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Barred Sand Bass

Paralabrax nebulifer

Barred Sand Bass Physical Characters : The body of the barred sand bass is rather elongate and compressed. The mouth is large and the lower jaw protrudes slightly. The color is gray white on the back, white on the belly and there are dark vertical bars on the sides. Barred sand bass can be easily distinguished from kelp bass by the height of the third dorsal spine. In barred sand bass, this spine is the longest of the dorsal spines, while in the kelp bass, the third, fourth and fifth dorsal spines are of about equal length. Barred sand bass can be distinguished from spotted sand bass by the lack of spots on the body.

Range : Barred sand bass occur from Magdalena Bay, Baja California, to Santa Cruz, California. This species occurs from shallow water to depths of 600 feet; however, most fish are taken in 60 to 90 feet of water.

Natural History : The barred sand bass diet includes crabs, octopus, squid, and small Deep Sea Fishes. The adults aggregate and spawn during warmer months. The eggs are free floating. The striped young appear in southern California nearshore areas and eelgrass beds during fall and winter.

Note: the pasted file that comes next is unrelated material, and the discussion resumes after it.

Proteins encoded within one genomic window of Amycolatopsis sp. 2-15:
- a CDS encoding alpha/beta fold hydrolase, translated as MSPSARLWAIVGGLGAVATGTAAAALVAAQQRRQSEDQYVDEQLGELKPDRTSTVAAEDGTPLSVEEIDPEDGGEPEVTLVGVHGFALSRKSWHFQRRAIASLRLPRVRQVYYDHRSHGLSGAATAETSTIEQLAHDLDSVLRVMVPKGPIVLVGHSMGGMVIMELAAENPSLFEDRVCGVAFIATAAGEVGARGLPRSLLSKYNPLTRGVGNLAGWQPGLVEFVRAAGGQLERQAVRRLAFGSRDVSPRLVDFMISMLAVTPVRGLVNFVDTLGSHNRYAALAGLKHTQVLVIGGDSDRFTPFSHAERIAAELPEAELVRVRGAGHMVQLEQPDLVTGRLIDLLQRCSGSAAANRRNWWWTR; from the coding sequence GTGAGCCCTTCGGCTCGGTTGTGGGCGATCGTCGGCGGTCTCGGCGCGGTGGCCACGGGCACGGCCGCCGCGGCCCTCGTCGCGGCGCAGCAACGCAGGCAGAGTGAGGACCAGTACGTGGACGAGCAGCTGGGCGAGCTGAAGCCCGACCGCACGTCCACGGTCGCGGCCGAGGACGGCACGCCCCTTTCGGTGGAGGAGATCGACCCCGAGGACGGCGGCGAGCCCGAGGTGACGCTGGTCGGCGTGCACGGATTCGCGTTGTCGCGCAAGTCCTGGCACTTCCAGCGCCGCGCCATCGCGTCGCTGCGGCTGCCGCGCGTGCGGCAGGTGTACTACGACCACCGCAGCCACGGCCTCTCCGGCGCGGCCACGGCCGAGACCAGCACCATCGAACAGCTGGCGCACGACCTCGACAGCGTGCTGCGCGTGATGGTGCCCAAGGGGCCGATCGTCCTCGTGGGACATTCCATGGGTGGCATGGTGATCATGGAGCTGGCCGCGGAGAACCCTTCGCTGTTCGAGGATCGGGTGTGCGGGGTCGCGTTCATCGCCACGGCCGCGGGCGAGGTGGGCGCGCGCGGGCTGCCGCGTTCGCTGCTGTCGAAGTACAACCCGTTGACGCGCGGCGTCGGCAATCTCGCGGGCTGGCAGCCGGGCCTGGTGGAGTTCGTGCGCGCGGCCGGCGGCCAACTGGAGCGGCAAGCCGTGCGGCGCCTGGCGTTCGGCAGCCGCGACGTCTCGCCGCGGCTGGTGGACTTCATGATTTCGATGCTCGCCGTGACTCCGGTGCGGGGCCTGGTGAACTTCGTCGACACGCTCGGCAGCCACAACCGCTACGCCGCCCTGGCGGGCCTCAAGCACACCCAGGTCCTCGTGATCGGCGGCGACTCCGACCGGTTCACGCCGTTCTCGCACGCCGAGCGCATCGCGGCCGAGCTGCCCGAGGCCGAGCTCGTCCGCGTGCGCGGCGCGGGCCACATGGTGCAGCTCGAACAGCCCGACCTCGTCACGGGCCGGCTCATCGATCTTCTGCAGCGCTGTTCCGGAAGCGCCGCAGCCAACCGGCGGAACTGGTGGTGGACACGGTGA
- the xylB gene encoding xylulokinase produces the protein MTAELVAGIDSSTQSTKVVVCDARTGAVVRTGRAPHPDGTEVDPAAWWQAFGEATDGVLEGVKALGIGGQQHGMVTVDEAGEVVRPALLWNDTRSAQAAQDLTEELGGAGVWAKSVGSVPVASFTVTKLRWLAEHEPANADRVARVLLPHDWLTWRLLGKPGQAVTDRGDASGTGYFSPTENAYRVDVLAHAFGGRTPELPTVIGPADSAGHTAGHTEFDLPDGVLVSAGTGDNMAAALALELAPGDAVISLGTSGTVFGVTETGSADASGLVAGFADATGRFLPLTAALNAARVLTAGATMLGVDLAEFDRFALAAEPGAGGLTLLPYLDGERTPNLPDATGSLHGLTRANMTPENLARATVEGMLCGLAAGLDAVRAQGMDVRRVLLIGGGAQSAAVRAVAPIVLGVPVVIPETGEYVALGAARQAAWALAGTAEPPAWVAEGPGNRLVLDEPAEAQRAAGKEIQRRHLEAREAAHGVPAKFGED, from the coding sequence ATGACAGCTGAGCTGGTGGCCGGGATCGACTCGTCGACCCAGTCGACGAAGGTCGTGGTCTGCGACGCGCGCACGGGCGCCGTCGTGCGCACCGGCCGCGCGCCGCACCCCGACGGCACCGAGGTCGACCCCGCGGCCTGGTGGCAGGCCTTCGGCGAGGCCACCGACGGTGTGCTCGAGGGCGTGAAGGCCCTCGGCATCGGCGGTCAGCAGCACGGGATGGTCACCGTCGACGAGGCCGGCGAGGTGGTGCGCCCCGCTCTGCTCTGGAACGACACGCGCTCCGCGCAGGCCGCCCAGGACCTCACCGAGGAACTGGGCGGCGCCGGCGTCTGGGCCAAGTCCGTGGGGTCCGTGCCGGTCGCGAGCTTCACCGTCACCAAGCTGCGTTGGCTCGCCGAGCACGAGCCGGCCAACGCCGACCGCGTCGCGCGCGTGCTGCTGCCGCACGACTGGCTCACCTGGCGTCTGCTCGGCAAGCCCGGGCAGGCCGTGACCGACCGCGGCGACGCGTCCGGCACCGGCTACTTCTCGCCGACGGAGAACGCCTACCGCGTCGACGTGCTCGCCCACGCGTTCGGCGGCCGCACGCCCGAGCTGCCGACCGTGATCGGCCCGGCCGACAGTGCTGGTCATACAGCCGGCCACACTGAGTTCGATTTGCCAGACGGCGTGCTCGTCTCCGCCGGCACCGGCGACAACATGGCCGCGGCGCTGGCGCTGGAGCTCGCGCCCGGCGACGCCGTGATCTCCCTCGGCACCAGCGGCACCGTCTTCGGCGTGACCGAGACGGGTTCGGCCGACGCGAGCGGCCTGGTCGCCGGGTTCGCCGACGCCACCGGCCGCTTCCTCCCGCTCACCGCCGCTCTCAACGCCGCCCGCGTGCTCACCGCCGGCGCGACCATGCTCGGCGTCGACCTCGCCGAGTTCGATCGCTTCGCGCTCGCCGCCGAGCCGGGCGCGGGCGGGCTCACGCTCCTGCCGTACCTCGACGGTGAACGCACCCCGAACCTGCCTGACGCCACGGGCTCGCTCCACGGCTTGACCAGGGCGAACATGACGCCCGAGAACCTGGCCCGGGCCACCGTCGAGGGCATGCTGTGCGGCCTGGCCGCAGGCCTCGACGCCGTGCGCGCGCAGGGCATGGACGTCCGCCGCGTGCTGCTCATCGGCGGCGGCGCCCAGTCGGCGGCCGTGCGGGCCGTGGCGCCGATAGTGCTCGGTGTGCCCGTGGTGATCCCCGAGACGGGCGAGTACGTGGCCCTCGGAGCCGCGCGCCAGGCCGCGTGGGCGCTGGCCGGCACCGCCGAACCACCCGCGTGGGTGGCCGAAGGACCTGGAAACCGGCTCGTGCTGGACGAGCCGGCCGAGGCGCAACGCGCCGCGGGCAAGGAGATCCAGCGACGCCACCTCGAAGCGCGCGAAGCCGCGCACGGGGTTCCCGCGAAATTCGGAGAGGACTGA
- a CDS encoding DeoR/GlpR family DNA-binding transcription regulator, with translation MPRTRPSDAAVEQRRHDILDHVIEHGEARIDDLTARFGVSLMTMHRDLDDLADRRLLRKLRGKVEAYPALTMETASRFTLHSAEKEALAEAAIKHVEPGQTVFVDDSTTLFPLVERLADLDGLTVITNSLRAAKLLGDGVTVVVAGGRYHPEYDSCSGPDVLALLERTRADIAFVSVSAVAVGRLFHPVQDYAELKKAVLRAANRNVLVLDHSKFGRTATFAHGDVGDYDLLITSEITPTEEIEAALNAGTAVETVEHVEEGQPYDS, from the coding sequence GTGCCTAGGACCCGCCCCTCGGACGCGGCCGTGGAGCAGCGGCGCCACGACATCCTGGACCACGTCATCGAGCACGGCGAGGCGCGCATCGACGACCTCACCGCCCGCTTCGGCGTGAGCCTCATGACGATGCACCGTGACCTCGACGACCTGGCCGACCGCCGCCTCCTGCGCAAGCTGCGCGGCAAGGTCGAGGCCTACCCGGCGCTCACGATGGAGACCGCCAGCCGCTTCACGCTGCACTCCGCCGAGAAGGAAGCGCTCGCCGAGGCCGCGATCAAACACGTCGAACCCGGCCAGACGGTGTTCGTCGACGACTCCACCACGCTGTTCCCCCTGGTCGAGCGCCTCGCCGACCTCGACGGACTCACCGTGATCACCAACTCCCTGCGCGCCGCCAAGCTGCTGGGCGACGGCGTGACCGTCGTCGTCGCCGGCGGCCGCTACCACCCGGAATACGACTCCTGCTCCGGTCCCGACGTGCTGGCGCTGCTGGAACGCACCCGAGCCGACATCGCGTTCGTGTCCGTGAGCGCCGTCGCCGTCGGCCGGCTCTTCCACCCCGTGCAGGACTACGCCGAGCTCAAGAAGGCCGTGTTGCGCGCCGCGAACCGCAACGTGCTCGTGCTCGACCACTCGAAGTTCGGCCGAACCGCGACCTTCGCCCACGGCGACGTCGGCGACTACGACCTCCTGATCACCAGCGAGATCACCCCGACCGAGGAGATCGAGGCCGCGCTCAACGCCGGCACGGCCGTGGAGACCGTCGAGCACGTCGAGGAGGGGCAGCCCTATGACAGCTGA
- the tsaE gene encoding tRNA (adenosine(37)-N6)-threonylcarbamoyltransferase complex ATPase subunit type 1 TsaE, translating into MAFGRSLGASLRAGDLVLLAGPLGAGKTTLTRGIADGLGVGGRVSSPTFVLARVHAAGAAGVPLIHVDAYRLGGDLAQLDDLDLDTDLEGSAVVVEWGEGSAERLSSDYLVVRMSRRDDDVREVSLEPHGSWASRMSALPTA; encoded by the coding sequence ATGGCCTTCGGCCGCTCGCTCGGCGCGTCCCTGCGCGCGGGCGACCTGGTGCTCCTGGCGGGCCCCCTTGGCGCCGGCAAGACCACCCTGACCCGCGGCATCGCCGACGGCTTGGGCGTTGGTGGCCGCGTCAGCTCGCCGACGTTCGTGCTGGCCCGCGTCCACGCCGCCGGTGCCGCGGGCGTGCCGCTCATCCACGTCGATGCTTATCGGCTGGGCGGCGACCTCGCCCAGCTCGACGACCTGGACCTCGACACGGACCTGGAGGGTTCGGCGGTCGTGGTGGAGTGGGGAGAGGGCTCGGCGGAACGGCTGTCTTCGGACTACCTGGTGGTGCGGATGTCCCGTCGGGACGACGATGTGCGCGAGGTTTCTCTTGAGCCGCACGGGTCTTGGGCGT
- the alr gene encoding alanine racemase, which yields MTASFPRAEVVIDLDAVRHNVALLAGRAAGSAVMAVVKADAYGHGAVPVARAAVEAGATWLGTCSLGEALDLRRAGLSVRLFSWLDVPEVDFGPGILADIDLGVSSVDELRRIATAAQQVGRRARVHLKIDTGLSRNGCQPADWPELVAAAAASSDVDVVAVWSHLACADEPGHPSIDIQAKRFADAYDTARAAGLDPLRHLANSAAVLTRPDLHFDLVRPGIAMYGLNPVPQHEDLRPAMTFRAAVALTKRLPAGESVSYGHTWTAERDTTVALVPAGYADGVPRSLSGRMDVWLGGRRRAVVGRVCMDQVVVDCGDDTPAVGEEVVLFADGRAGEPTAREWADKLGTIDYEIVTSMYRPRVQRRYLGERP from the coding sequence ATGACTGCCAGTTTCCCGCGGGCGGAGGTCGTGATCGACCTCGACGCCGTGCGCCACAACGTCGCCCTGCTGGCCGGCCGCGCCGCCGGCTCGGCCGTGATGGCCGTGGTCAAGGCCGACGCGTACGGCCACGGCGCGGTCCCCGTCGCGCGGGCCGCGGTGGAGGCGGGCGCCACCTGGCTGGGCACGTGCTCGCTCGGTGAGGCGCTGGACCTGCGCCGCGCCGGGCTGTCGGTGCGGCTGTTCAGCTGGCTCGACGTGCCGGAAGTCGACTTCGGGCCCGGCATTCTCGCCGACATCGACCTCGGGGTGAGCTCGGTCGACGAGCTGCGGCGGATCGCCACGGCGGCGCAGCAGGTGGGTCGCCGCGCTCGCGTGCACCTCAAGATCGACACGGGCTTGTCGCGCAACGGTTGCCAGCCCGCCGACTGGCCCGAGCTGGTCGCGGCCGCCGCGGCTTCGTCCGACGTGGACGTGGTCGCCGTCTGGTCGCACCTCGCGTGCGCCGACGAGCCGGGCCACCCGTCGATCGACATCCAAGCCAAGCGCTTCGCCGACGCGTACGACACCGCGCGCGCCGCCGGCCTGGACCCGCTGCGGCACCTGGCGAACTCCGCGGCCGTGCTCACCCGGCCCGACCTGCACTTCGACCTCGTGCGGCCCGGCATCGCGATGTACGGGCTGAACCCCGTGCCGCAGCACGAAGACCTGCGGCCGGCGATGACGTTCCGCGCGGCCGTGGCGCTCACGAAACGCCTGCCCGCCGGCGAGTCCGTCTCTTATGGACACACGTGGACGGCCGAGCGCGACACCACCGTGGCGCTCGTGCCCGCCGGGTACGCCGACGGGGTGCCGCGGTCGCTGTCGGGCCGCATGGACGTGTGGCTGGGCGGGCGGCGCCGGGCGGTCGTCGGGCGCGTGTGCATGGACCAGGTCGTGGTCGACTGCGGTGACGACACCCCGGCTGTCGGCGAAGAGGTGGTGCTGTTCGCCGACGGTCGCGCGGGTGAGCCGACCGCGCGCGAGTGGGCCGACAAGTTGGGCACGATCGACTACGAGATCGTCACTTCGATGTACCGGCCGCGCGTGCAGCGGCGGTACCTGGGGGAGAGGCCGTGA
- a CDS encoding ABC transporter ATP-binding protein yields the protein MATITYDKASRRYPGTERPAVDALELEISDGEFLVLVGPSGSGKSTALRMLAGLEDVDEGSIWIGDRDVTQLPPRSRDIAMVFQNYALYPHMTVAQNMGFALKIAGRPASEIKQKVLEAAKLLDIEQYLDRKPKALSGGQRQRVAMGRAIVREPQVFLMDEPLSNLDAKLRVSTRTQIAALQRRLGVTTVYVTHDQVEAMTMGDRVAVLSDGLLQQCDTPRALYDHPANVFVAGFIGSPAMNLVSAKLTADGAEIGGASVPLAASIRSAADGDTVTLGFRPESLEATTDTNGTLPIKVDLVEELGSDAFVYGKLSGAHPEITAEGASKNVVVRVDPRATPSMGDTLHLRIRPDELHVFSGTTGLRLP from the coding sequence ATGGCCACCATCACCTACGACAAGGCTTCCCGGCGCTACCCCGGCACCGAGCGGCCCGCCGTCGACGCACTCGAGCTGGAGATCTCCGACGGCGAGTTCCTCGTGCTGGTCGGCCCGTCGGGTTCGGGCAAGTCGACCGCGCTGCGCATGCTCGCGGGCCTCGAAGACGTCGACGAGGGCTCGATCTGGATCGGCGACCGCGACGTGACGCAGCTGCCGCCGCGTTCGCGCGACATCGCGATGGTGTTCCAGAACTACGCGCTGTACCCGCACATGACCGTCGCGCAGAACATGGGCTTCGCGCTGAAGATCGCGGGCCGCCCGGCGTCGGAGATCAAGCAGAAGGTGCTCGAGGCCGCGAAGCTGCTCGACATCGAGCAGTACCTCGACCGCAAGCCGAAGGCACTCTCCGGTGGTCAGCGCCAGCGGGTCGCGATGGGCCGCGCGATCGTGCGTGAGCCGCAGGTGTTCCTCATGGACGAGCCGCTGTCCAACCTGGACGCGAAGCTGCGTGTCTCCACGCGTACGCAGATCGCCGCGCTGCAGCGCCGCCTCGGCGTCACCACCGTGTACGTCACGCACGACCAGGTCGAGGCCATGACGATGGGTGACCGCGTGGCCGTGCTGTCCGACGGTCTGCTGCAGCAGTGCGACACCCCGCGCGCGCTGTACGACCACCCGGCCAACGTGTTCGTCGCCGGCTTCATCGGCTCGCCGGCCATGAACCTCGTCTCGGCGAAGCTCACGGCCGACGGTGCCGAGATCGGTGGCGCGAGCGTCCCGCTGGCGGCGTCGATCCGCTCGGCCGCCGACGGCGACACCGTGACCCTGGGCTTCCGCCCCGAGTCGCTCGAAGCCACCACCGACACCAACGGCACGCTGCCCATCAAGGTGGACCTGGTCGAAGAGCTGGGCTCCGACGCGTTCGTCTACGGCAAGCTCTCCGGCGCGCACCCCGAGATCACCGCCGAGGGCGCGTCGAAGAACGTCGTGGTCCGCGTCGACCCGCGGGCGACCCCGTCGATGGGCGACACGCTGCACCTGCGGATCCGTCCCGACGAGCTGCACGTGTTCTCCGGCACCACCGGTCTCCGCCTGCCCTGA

Distribution : Most barred sand bass landed in California are taken between May and October. They are fished in three main areas: Horseshoe Kelp to Newport Beach, Dana Point to Oceanside and the Silver Strand off San Diego. The best method for catching barred sand bass is to search a sandy area with an echosounder until a school is located. The boat then can be anchored and fishing commenced with live anchovies. Barred sand bass will usually "build" or gather under the boat when chummed so it pays to wait for awhile before moving.

Habitat : They normally like to live in shallow sandy environment.